Clear signals from the US central bank

The Fed meets on Wednesday, 15 June. Its representatives have already made it clear that they will be looking to raise the key interest rate to a neutral level as quickly as possible so as not to pour further fuel on the inflation fire. Union Investment therefore expects the Fed to hike the base rate by 50 basis points both in June and in July, and by 25 basis points in each of September, November and December. The target range for the Fed funds rate would then be 2.5 to 2.75 per cent at the end of this year. After a further rise at the start of 2023, the cycle of interest-rate hikes is then likely to end with a target range of 2.75 to 3.0 per cent. The Fed’s passive trimming of its balance sheet will also start in June, with a target reduction of no more than US$ 95 billion per month to be reached in September. US inflation surprisingly climbed to a new annual high of 8.6 per cent in May, mainly due to a sharp rise in energy prices. By the end of the year, however, it is set to fall back below 6 per cent.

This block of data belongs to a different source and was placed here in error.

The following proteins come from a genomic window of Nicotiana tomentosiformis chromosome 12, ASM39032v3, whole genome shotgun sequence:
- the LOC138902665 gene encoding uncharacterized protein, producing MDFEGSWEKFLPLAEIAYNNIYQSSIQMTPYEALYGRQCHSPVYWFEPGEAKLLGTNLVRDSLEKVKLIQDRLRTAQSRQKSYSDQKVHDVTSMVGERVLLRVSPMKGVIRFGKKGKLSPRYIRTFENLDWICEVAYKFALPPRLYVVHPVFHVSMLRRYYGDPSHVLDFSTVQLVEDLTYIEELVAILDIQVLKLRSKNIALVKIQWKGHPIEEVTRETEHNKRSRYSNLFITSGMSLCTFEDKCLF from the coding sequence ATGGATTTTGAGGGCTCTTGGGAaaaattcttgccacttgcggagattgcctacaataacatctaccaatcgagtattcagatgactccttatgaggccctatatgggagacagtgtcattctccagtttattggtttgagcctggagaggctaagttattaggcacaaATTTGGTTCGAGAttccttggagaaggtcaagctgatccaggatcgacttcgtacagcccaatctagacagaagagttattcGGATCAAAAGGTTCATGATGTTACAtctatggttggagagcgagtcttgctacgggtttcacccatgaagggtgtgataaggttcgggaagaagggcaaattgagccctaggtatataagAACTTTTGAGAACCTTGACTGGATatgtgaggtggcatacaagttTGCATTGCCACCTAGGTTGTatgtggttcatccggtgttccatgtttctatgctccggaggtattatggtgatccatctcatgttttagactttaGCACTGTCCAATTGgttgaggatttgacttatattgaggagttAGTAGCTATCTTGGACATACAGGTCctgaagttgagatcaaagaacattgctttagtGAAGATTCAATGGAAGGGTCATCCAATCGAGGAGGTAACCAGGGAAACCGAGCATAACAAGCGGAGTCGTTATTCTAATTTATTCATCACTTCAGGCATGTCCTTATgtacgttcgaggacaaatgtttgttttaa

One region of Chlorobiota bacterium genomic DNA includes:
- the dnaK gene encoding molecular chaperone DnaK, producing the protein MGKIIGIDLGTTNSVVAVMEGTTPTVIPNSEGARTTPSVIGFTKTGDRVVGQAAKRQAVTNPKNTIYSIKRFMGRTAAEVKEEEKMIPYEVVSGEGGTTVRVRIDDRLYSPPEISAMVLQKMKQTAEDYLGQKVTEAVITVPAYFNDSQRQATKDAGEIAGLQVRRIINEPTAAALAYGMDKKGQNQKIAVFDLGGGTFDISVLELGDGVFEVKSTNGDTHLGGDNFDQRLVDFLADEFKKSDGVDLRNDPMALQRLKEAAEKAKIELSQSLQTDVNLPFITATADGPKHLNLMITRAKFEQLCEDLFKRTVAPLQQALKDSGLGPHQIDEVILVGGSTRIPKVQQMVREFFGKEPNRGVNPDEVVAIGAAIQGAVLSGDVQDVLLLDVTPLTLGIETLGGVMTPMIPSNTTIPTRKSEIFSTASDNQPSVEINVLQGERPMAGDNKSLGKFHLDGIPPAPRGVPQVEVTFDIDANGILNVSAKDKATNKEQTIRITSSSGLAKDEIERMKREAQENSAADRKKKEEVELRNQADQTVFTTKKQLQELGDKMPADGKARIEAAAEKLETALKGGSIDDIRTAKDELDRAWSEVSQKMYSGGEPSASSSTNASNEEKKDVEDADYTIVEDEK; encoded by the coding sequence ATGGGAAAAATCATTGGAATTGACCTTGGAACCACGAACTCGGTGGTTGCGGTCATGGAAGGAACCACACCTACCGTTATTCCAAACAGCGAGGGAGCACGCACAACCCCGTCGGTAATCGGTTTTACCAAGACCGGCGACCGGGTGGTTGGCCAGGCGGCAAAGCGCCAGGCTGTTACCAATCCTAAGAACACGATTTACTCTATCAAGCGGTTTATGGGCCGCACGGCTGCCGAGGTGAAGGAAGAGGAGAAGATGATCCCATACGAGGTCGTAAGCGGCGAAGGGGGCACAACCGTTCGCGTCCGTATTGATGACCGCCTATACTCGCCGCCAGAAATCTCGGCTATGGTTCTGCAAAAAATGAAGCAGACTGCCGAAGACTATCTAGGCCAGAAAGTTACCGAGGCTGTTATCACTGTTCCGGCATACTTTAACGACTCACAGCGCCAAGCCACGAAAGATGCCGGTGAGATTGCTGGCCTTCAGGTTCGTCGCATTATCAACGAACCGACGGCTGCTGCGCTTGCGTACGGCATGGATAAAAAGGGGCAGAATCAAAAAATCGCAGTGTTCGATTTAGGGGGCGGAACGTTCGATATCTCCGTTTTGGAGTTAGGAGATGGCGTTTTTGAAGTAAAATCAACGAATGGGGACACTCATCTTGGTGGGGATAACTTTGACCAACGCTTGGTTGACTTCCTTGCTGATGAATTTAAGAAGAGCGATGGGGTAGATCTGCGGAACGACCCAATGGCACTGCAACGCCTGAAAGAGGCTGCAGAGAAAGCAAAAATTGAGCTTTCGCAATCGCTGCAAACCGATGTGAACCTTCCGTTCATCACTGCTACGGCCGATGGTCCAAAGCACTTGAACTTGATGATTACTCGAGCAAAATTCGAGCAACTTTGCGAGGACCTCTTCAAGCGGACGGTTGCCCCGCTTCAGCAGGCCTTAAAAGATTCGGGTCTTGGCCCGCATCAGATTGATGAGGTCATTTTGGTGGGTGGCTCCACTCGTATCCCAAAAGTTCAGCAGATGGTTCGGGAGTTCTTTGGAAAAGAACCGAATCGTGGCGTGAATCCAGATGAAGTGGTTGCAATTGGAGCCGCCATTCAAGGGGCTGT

Bank of England remains on course

Union Investment expects the BoE to raise interest rates by 25 basis points on Thursday, 16 June. Another hike by the same amount is set to follow in August. Since December 2021, the BoE has been gradually phasing out its ultra-expansionary monetary policy in order to dampen inflation expectations and avert a wage-price spiral. Following interest rate hikes in December 2021 and in February, March and May 2022, the key interest rate for the UK currently stands at 1.0 per cent. The BoE is also likely to start actively reducing its holdings of government bonds by the beginning of 2023 at the latest.

Dovish Bank of Japan an outlier

The meeting of the Japanese central bank is scheduled for Friday, 17 June. The BoJ’s ultra-expansionary monetary policy now makes it the outlier among the major central banks. Union Investment does not anticipate any substantive change to this ultra-loose policy in the near future, either in the shape of a hike in the key interest rate or an end to yield curve control. This is primarily because of the level and type of inflation prevalent in Japan, where inflation is not only less steep than in other industrial nations, but also has more of an ‘imported’ character, with little price pressure originating from within the domestic economy. Wage growth is also behind the global average and inflation expectations remain below the BoJ’s 2 per cent target.


As at 10 June 2022.